We ask him about the danger and he shrugs it off saying: “Flying into Lukla is extremely dangerous. You’re playing the odds all the time.”

He concedes the commercialization of Everest but believes it is the low budget expeditions that account for the accidents.

We wind our way up to Thyangboche Monastery where we arrive in time for the Buddhist monks’ afternoon chant. The light is dim and there is a rank smell of trekkers’ socks but the deep, melodic chant invades my chest.

At Dingboche, at 4,360m, the snow arrives with a vengeance, covering our tents. Our Nepalese guides thwack the sides to knock the snow off as we huddle for warmth in the mess tent, only venturing out to the toilet tent. We are now getting just 60 per cent of the oxygen we would at sea level. We are losing our appetites, not digesting our food or sleeping very well. The conversation in the mess tent inevitably turns to altitude sickness. There are now eight people on Diamox, a drug used to treat acute mountain sickness. We retire to sleep, our sleeping bags crunching on the snow and ice. The nights are about -20C. I am wearing just about everything I have packed but still shiver. I can’t get my feet warm.

At Gorak Shep we find a tiny village teahouse, where we gather around a potbelly stove and enjoy steaming cups of hot chocolate. Outside the snow continues to fall, covering everything, including the yaks. Tomorrow is the big day.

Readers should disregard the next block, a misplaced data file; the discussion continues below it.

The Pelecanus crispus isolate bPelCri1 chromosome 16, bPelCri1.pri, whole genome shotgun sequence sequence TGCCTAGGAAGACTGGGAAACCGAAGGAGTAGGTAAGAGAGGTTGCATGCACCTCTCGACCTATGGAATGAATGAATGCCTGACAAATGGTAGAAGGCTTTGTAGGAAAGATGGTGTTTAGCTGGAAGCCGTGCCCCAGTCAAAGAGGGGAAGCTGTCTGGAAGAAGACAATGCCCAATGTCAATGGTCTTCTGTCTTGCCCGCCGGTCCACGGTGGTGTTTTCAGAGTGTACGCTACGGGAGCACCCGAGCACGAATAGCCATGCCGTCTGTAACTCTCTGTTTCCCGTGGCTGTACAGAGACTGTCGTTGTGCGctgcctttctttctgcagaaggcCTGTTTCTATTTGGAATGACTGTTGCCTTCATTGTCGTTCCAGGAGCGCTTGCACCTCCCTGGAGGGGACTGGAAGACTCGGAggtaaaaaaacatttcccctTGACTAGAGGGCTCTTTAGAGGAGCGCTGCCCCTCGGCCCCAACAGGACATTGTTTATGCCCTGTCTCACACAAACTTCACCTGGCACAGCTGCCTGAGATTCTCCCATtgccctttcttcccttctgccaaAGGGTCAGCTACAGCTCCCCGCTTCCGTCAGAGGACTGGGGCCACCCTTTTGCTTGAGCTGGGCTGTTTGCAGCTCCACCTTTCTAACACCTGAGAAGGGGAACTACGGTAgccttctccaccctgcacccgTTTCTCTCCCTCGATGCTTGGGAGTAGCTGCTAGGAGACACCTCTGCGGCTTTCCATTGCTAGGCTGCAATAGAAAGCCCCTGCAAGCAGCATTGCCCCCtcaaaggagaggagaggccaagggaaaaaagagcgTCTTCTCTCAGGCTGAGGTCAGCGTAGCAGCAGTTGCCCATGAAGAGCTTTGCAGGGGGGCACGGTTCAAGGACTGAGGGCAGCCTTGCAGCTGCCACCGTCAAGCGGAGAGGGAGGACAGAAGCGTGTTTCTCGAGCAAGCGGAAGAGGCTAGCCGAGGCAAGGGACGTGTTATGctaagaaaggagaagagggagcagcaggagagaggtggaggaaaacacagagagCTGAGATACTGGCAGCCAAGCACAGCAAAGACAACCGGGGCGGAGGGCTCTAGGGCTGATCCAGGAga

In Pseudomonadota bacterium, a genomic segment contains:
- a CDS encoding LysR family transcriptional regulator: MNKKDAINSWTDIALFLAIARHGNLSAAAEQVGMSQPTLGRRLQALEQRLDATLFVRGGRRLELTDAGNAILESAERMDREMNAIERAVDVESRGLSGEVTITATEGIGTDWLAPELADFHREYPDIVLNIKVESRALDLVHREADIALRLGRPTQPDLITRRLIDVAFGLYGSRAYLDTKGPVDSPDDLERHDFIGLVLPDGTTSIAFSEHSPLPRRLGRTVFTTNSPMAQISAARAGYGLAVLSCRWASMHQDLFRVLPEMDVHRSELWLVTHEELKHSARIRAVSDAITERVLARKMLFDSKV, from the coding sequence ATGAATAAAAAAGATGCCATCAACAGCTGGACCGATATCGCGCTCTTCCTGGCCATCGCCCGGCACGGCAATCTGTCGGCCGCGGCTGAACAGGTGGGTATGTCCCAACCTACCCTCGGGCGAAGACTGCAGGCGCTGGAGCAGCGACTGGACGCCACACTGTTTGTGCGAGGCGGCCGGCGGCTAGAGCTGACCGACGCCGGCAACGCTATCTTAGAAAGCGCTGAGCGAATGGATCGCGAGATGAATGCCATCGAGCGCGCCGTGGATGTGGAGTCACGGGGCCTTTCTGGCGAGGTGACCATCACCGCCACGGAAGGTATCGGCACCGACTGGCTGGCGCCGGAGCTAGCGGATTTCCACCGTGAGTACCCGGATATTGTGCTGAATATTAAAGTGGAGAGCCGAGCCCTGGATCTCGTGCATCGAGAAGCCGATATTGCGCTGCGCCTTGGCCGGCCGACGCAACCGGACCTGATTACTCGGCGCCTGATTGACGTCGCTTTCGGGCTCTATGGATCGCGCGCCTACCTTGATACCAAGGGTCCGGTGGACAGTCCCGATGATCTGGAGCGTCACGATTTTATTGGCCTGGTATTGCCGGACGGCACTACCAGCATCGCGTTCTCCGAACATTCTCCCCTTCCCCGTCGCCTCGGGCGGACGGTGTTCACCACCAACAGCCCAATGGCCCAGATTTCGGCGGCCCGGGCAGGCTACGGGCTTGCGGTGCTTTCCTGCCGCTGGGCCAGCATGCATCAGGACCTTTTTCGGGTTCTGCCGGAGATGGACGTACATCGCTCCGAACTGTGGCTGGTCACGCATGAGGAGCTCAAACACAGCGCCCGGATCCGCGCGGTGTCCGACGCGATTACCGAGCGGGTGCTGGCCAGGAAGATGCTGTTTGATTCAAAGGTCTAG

Everest Base Camp

We awake to 360 degree views of snowcapped mountains: Everest, Lhotse, Nuptse, Tawatse, Ama Dablam, Kantega and Thamserku, Khumblia and Kongde Ri.

We set off early, the Khumbu Glacier to our right as we slowly ascend and descend over rocky terrain.

Hour after hour, I concentrate on walking slowly and steadily, breathing in through my nose and out through my mouth, and carefully placing each step, only glancing up occasionally to see Everest poking her head through her sister mountains.

And, then, a sea of yellow tents appear in the snow ahead and then a second camp of multicoloured tents further on.

We pass a tent advertising an Everest Base Camp German bakery and, after 10 days’ walking from Lukla, we are here.

The camp itself is nothing special, just a bunch of tents pitched on icy, rocky ground. But the view is extraordinary. We can see the Khumbu Icefall, where Sherpas each year install fixed ladders and ropes so climbers can make their summit attempts.

I reflect on the effort it has taken to get here and marvel at how these people will stay at this very inhospitable place for months in their quest to climb Mt Everest.

In less than an hour, we are on our way back to Gorak Shep, struggling the last few kilometres as a wicked head wind blows up the glacier. We arrive, exhausted, about 5 p.m.

The next four days are a blur as we rapidly descend back to Lukla with all-day walks.

Near the end, we celebrate our ascent with our team of 23, under the leadership of Harka Rai. We sing and dance together and distribute our tips. Before we know it, we are on a Nepal Airlines flight back to Kathmandu, Everest this time on our left, and we bid her thank you and goodbye.